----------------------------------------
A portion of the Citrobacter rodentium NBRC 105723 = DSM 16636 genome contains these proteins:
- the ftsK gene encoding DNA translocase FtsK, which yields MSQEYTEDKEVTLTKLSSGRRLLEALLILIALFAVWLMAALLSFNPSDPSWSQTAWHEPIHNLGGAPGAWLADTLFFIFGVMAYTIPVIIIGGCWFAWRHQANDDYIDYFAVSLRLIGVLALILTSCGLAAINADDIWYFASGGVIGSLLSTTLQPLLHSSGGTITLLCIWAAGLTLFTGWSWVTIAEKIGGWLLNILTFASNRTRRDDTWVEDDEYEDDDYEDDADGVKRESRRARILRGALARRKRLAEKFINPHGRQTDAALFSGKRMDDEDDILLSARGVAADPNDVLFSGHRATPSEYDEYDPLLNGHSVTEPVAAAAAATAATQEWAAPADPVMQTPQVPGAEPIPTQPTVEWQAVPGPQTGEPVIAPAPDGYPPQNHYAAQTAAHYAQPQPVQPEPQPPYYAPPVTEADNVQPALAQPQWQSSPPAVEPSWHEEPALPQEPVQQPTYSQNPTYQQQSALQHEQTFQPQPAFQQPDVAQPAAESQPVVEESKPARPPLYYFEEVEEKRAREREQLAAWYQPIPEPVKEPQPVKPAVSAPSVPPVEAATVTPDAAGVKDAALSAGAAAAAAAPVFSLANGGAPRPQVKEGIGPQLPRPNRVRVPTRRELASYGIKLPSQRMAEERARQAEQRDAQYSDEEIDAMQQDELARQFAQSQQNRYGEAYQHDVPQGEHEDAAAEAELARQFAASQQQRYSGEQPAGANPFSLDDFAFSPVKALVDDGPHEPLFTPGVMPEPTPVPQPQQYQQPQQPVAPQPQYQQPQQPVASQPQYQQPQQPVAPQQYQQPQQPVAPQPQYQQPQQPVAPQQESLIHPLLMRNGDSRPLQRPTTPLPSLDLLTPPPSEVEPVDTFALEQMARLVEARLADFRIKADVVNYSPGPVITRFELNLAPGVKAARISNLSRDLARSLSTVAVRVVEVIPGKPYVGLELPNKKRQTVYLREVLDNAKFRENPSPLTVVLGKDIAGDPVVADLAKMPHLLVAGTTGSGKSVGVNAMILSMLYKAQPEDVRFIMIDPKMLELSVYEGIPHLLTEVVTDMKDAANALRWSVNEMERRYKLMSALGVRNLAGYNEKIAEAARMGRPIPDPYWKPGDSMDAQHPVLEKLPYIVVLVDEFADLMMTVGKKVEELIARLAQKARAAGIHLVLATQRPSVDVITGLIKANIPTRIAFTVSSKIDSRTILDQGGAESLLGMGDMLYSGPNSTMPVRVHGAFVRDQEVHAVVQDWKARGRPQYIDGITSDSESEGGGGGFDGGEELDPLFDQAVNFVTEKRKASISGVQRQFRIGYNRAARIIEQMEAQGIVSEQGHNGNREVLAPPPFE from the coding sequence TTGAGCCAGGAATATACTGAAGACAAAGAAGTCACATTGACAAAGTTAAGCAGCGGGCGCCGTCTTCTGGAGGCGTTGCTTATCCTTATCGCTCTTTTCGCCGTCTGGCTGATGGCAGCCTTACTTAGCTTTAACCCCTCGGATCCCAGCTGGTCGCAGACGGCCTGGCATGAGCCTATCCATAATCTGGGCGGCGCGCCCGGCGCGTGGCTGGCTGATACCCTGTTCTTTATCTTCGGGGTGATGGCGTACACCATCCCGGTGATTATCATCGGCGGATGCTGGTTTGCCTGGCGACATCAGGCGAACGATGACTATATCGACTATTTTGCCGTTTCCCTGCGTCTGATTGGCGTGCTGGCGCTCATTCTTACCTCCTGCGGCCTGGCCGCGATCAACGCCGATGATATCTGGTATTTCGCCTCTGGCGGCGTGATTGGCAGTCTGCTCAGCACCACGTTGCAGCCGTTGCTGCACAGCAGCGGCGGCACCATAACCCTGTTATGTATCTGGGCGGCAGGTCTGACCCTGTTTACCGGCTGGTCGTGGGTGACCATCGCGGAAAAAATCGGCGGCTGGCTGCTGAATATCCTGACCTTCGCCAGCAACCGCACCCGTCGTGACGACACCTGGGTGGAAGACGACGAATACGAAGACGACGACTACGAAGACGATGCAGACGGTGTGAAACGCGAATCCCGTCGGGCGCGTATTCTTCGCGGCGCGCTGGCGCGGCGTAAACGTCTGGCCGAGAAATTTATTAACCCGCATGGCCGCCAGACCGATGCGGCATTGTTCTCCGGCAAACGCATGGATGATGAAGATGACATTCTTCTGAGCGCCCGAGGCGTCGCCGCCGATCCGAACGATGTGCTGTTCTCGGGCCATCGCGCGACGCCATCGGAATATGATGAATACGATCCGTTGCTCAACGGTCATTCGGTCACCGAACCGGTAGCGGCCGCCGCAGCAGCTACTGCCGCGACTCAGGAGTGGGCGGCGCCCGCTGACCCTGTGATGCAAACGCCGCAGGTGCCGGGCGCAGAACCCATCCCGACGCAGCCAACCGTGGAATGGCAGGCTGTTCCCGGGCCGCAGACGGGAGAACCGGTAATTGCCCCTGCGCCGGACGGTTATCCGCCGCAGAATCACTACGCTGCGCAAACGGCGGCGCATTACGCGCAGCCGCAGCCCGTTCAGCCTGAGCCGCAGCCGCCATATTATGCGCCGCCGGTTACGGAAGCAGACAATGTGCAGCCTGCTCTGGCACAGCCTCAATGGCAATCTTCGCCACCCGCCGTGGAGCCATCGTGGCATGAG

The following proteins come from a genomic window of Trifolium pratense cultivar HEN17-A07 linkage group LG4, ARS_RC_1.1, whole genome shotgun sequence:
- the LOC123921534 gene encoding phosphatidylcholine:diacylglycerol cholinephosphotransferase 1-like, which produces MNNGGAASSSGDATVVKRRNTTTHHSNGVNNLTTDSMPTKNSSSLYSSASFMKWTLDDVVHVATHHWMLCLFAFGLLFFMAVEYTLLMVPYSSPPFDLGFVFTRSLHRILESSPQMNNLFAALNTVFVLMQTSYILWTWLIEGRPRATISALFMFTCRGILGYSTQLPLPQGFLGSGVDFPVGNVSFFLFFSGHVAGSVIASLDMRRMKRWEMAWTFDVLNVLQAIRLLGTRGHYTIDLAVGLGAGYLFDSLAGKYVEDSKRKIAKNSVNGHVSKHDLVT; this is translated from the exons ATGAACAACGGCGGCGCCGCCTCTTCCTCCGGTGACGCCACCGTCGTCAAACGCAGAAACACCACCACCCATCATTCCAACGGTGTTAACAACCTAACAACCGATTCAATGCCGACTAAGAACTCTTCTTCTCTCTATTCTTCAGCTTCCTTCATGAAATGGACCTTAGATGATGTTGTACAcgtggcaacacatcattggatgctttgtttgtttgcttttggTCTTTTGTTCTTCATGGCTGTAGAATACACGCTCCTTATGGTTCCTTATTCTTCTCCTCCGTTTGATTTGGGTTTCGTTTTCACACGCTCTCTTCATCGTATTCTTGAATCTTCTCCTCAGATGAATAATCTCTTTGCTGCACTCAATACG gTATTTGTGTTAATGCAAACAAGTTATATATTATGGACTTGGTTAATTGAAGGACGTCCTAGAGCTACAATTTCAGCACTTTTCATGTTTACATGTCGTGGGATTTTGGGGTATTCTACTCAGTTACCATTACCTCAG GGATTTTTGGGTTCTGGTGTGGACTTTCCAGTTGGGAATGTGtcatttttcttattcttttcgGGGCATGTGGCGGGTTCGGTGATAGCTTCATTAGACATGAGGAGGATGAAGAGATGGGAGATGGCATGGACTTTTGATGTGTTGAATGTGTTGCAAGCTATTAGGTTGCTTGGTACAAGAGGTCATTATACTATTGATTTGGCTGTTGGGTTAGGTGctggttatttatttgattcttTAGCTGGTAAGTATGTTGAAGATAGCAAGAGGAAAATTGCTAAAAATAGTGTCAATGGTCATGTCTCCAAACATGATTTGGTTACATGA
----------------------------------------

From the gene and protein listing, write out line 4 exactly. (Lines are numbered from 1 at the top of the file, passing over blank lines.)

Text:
- the LOC123921534 gene encoding phosphatidylcholine:diacylglycerol cholinephosphotransferase 1-like, which produces MNNGGAASSSGDATVVKRRNTTTHHSNGVNNLTTDSMPTKNSSSLYSSASFMKWTLDDVVHVATHHWMLCLFAFGLLFFMAVEYTLLMVPYSSPPFDLGFVFTRSLHRILESSPQMNNLFAALNTVFVLMQTSYILWTWLIEGRPRATISALFMFTCRGILGYSTQLPLPQGFLGSGVDFPVGNVSFFLFFSGHVAGSVIASLDMRRMKRWEMAWTFDVLNVLQAIRLLGTRGHYTIDLAVGLGAGYLFDSLAGKYVEDSKRKIAKNSVNGHVSKHDLVT; this is translated from the exons ATGAACAACGGCGGCGCCGCCTCTTCCTCCGGTGACGCCACCGTCGTCAAACGCAGAAACACCACCACCCATCATTCCAACGGTGTTAACAACCTAACAACCGATTCAATGCCGACTAAGAACTCTTCTTCTCTCTATTCTTCAGCTTCCTTCATGAAATGGACCTTAGATGATGTTGTACAcgtggcaacacatcattggatgctttgtttgtttgcttttggTCTTTTGTTCTTCATGGCTGTAGAATACACGCTCCTTATGGTTCCTTATTCTTCTCCTCCGTTTGATTTGGGTTTCGTTTTCACACGCTCTCTTCATCGTATTCTTGAATCTTCTCCTCAGATGAATAATCTCTTTGCTGCACTCAATACG gTATTTGTGTTAATGCAAACAAGTTATATATTATGGACTTGGTTAATTGAAGGACGTCCTAGAGCTACAATTTCAGCACTTTTCATGTTTACATGTCGTGGGATTTTGGGGTATTCTACTCAGTTACCATTACCTCAG GGATTTTTGGGTTCTGGTGTGGACTTTCCAGTTGGGAATGTGtcatttttcttattcttttcgGGGCATGTGGCGGGTTCGGTGATAGCTTCATTAGACATGAGGAGGATGAAGAGATGGGAGATGGCATGGACTTTTGATGTGTTGAATGTGTTGCAAGCTATTAGGTTGCTTGGTACAAGAGGTCATTATACTATTGATTTGGCTGTTGGGTTAGGTGctggttatttatttgattcttTAGCTGGTAAGTATGTTGAAGATAGCAAGAGGAAAATTGCTAAAAATAGTGTCAATGGTCATGTCTCCAAACATGATTTGGTTACATGA